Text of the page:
distinguished professor of finance at the University of Illinois. After my time at the University of Illinois at Urbana-Champaign, Rutgers University hired me as special professor II and set up a department of finance at its New Brunswick campus. At present, I am the distinguished professor of the Department of Finance and Economics at Rutgers University in New Jersey. I am also the chief editor of two internationally known journals and three annual academic journals, and the chairman of three important international conferences. In addition, I also presided over the Foundation of Pacific Basin Financial Research and Development.
During my 43 years of teaching, I have advised more than 100 Ph.D. students, published more than 225 academic papers, and completed more than 26 books. Since 1992, I have also devoted myself to do research concerning the financial markets and policies in Taiwan and the Pacific Basin countries. I am constantly providing my opinions to the government, academic institutes, and the industries.
The main objectives of this autobiography are (i) to share with my readers the stages of my academic training, (ii) to show the growth over my 43-year academic career in research, teaching, and service, and (iii) to share my experience of journal editing and conference organizing.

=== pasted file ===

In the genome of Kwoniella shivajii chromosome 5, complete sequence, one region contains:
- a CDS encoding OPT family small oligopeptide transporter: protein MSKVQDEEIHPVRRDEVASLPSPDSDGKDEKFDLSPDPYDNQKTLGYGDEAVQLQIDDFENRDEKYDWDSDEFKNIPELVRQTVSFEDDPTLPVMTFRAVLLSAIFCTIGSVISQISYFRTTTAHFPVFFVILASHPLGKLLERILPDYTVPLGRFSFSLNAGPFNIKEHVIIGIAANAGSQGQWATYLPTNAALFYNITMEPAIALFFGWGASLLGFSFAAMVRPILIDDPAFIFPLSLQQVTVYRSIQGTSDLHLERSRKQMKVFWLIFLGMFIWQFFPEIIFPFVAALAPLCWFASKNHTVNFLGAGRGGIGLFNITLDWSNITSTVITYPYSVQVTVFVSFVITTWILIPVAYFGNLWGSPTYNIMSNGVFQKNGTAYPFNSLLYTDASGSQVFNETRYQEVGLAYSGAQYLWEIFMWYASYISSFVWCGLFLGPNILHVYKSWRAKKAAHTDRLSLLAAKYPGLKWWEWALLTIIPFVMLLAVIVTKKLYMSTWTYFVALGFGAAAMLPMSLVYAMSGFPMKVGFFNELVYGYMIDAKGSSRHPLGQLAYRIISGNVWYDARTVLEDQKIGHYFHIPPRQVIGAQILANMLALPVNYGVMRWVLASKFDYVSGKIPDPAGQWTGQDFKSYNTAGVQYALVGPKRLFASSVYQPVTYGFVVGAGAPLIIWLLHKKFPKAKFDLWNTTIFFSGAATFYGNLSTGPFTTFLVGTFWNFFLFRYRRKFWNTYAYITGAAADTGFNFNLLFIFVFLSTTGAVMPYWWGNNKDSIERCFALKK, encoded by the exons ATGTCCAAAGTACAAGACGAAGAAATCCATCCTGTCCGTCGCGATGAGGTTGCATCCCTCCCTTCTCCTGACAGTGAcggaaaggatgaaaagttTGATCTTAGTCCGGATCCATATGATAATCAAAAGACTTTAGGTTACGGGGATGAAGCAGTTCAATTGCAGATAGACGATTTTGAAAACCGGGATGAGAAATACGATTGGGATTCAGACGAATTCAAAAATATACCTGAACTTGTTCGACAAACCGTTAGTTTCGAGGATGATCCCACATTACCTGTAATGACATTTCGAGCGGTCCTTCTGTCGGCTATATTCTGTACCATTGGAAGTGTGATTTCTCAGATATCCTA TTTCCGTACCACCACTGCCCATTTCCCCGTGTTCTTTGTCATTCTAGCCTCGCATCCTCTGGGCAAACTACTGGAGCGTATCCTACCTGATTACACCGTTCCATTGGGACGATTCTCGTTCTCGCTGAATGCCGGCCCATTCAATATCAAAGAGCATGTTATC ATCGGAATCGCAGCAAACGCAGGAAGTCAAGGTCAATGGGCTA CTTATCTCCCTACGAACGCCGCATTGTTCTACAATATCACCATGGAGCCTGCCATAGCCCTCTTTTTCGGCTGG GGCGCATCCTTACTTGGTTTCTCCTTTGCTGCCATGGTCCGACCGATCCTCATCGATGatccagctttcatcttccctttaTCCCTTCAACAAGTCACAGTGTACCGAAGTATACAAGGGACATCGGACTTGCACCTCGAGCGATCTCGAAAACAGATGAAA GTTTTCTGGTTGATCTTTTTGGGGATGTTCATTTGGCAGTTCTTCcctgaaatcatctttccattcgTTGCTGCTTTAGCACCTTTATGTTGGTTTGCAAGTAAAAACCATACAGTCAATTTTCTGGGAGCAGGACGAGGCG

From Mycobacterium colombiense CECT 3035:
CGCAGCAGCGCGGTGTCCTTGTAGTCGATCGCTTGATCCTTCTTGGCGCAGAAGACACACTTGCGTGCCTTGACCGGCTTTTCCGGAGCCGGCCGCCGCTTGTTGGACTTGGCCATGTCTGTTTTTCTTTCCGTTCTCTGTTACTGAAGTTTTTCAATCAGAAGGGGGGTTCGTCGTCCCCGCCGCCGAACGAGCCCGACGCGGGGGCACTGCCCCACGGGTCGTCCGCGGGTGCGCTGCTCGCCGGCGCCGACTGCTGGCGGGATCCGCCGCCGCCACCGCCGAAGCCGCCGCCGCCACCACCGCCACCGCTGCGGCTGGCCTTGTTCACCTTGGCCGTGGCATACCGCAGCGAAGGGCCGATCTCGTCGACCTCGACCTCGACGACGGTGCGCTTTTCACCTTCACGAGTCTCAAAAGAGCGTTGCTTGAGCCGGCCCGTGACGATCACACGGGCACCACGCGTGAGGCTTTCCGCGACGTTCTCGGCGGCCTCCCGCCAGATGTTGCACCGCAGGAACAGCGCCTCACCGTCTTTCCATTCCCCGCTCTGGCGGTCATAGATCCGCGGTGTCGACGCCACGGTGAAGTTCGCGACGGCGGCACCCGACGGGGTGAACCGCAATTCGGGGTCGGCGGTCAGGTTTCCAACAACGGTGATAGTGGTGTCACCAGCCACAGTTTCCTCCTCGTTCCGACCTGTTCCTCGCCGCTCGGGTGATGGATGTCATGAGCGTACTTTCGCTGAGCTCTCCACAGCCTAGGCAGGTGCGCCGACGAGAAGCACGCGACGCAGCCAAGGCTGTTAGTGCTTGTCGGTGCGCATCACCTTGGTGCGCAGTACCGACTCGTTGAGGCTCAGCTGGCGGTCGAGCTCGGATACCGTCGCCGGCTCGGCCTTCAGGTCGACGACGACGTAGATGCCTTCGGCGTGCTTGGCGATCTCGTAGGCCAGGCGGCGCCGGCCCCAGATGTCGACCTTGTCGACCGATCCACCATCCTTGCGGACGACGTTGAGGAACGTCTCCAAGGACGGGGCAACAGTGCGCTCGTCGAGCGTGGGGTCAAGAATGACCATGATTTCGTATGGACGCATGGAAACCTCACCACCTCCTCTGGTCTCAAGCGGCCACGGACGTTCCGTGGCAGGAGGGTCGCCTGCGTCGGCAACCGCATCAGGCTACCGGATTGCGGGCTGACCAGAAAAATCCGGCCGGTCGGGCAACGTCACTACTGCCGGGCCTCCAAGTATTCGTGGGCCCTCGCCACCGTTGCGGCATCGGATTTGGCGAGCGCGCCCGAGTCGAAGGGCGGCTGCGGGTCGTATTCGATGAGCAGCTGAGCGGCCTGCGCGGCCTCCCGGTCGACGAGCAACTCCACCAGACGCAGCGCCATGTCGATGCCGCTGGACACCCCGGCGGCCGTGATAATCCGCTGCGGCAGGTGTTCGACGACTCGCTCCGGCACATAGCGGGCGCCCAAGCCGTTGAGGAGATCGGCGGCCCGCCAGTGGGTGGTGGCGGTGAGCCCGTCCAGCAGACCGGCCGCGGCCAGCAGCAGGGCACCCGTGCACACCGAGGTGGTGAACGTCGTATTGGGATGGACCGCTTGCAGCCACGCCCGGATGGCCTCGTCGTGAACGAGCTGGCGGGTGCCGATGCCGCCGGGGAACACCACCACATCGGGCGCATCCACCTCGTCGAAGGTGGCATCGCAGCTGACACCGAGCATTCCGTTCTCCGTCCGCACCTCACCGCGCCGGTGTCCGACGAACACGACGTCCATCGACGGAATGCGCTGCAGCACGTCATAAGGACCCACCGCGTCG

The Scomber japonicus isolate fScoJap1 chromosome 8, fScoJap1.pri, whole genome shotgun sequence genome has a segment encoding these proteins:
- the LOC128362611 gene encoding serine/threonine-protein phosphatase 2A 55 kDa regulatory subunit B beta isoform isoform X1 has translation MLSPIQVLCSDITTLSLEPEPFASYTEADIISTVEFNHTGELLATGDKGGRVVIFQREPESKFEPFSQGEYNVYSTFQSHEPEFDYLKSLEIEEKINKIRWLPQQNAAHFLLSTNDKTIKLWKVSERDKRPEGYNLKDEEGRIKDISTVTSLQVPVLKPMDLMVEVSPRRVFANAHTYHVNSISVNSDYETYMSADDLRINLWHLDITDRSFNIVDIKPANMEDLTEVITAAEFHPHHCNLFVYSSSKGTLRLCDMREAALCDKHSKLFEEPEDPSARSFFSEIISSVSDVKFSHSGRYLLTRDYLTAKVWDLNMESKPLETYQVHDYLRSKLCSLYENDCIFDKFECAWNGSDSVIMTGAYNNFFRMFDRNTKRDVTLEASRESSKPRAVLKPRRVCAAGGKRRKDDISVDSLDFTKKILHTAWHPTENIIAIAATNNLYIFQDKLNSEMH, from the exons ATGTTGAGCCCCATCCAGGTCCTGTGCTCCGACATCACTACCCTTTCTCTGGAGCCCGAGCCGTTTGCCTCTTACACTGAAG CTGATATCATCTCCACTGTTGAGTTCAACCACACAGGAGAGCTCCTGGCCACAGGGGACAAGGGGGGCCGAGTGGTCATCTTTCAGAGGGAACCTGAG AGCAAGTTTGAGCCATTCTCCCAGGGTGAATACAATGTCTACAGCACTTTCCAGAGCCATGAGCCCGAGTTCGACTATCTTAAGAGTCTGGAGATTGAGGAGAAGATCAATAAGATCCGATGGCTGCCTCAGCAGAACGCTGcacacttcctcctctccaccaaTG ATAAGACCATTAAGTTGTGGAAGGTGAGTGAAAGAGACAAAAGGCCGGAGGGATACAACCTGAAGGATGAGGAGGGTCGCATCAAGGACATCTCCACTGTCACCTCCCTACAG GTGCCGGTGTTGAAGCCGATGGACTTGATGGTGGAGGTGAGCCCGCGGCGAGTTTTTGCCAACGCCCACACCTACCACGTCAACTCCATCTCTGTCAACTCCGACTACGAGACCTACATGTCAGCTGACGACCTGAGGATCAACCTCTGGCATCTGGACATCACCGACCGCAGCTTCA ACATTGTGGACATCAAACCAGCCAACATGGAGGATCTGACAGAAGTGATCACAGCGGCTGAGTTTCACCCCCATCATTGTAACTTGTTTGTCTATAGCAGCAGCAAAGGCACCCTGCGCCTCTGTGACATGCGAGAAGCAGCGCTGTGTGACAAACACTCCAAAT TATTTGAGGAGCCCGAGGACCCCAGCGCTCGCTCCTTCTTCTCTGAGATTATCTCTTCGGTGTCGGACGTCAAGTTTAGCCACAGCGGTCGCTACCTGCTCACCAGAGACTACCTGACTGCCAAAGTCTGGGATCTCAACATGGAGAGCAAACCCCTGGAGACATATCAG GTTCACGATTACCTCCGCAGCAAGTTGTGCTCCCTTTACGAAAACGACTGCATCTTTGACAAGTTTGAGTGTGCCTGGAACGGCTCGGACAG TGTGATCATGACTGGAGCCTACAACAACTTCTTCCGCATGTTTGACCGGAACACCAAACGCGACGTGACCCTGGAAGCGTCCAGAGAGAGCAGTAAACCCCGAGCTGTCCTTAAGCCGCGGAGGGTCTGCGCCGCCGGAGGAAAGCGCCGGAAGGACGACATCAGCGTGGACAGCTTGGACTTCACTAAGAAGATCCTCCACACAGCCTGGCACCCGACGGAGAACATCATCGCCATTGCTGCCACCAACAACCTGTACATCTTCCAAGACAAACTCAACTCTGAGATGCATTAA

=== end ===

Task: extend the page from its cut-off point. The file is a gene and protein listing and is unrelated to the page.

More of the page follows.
For the last 43 years, I have been very fortunate to have the opportunity to teach at three flagship universities, namely, University of Georgia, University of Illinois at Urbana-Champaign, and Rutgers University. I would especially like to express my appreciation to the University of Illinois and Rutgers University since they gave me enough resources to create my academic legacy, which includes paper publishing, journal editing, and conference organizing.
Now, I will briefly discuss the overview of this book. There are 18 chapters in this book. The first 17 chapters have been divided into three parts, they are: “Childhood, Education Experience, and Family Life,” which covers Chapters 1 through 6; “Teaching, Service, and Research Activities,” which covers Chapters 7 through 12; and “Contributions to Academia and Policy Making in Taiwan:’ which covers Chapters 13 through 17. The first three chapters cover my early life and education in Taiwan and in the U.S., and my working experience in the Bank of China (BOC). Chapter 4 describes my happy family life. Chapters 5 and 6 explain